Hepatitis C and HIV
The viruses that cause hepatitis C and HIV are both frequently spread through contaminated needles and other drug paraphernalia. Infection with hepatitis C is more serious in a person who is also infected with HIV. Certain interferon drugs, given alone or in combination with ribavirin, may be helpful for those who have hepatitis C and HIV infection. However, this will depend on several factors.
Hepatitis C infection is more serious in people with HIV (human immunodeficiency virus). It leads to liver damage more quickly than it does in people who are not infected with HIV. Co-infection with hepatitis C may also affect the treatment of HIV infection. Therefore, it's important for people with HIV to know whether they are also infected with hepatitis C and, if they are not, to take steps to prevent infection.
It is not yet known whether co-infection with hepatitis C makes HIV progress faster into full-blown AIDS (acquired immune deficiency syndrome).
Many people with hepatitis C do not have any symptoms of the disease. So your doctor or other healthcare provider will have to test your blood to check for the virus. If you test positive for hepatitis C, he or she may also do a liver biopsy to determine the amount of damage to your liver. During a liver biopsy, a tiny piece of your liver is removed through a needle. The tiny sample (or specimen) is then checked for inflammation and other types of liver damage.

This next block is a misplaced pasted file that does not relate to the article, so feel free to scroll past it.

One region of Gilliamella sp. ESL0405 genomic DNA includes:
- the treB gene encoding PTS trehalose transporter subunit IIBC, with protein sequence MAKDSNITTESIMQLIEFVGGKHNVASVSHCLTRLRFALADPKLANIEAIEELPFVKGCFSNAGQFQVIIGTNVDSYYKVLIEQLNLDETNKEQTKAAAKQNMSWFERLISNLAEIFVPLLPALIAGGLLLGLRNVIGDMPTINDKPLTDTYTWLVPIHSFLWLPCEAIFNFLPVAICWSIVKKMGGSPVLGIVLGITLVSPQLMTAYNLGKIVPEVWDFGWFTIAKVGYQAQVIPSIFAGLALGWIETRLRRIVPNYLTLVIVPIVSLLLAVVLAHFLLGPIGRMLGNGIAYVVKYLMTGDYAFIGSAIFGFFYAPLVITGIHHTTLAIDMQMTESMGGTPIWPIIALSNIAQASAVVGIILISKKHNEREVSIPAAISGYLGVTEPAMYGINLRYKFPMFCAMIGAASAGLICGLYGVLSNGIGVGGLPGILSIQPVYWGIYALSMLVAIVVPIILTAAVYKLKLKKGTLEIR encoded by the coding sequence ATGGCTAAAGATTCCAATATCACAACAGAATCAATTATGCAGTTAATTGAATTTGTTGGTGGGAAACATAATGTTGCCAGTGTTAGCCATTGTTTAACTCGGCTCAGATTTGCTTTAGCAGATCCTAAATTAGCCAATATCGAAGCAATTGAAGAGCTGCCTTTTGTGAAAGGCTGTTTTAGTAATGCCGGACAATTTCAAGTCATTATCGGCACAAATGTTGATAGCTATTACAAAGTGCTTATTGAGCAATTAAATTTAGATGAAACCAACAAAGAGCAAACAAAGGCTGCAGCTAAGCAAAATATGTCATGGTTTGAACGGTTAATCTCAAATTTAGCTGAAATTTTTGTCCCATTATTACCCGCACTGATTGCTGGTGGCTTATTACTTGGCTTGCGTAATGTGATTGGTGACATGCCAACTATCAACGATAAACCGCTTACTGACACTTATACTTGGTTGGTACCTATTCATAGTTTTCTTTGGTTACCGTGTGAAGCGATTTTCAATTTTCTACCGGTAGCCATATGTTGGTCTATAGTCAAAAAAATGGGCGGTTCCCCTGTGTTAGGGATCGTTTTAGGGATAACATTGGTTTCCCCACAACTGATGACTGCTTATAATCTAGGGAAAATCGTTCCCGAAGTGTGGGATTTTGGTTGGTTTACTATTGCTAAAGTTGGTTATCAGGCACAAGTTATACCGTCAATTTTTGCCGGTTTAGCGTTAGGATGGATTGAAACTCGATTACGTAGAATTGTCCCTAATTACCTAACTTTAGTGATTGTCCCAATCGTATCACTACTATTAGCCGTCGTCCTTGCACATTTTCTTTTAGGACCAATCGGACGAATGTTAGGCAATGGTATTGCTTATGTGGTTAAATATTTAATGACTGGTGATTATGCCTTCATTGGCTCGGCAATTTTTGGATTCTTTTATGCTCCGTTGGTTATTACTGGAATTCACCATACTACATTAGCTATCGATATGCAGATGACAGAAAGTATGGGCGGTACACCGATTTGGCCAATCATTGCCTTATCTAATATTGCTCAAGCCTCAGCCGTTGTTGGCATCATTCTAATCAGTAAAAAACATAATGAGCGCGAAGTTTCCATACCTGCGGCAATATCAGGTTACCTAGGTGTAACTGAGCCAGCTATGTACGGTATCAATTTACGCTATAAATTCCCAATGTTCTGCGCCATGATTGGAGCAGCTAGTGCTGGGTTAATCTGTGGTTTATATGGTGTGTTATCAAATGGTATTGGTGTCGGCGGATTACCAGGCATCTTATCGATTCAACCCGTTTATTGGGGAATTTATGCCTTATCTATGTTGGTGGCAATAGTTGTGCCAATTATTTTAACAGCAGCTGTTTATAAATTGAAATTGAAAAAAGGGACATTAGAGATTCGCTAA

Injecting drugs is one of the main ways people become infected with HIV. It is also the main way of becoming infected with the hepatitis C virus (HCV). In fact, 50 percent to 90 percent of HIV-infected injection drug users are also infected with hepatitis C.
There are other ways of becoming infected with hepatitis C. People with hemophilia who received clotting factor concentrates before 1987 commonly have HCV infection. Becoming infected through sexual contact is possible, but the risk is much lower than the risk of contracting HIV. Mothers can pass the hepatitis C virus to their newborn babies, but again, this risk is less than that for HIV.